In my day job at the Money Advice Service, I occasionally pop up on radio and TV to talk about money issues. This week I was on Rip Off Britain Food, BBC One’s long-running daytime consumer series.
Rather than a standard interview, this time I was out and about on the streets of Manchester chatting to members of the public about supermarket special offers. You can watch a cut-down clip of the film on the BBC Rip Off Britain website.
My background is behind the camera, so appearing on the other side is a very different experience, but I’ve really enjoyed my time with the Rip Off team, and their colleagues at Right on the Money which will be broadcast in July (I’ll let you know when).
Ten top tips from BBC Rip Off Britain Food
Obviously, appearing on the show makes me a little biased, but I’ve really enjoyed watching the ten episodes on iPlayer. They’re available to watch for the next three to four weeks, so I’d recommend dipping in. My appearance is in episode 8, and, as an extra treat, there’s even a food expert called Andrew Webb (!) in a couple of others.
However, if you don’t have time, I thought I’d share some of the top tips I’ve picked up from the series.
- Dry-cured bacon will lose less of its volume when you cook it, so even though it’s often more expensive it might represent better value as you’ll have more to eat.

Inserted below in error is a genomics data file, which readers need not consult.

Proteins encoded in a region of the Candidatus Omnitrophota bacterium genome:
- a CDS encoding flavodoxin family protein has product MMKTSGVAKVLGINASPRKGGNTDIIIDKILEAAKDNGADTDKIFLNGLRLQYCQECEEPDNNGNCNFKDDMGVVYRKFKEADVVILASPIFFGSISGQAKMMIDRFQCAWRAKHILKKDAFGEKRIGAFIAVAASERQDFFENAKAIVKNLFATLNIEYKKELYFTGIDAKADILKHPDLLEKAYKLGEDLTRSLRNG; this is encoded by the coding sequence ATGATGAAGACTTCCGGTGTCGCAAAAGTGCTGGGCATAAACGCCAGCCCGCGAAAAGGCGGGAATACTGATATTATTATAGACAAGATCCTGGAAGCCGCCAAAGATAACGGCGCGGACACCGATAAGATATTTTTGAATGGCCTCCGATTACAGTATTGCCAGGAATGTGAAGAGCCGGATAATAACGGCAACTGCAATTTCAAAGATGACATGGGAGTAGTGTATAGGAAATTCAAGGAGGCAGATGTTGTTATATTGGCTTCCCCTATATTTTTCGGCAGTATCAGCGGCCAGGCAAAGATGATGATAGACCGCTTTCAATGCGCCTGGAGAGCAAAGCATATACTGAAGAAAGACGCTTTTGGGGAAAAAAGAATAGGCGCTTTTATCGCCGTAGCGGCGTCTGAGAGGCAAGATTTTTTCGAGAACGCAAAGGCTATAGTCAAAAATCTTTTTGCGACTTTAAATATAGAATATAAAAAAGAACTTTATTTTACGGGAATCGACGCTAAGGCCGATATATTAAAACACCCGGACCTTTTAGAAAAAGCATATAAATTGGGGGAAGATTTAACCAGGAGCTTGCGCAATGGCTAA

- You don’t have to eat frozen meat by when the label says, though the quality might deteriorate.
- Some supermarkets reduce more depending on the weather, eg Sainsbury’s will clear salads when it’s snowing.
- Greengrocer fruit often lasts longer as it’s not been put in the deep freeze – a trade-off we have if supermarkets are going to stock favourite fruits out of season.
- Adding a sheet of kitchen paper to salad leaves should help them last a few extra days.
- Chuck out that jar of pesto! Those “use within x days” labels on condiments, dips and sauces are actually worth following as you’re introducing bacteria every time you add a spoon, crisp or breadstick.
- Chilled soups aren’t normally any healthier than cheaper tinned soups, including salt levels.
- You really shouldn’t eat food after scraping off the mould.
- It’s fine to buy normal butter and leave it out of the fridge – and it’s often cheaper than buying soft spreads.
- Freeze your mince flat in a bag – it’ll freeze and defrost quicker, helping kill off the bacteria.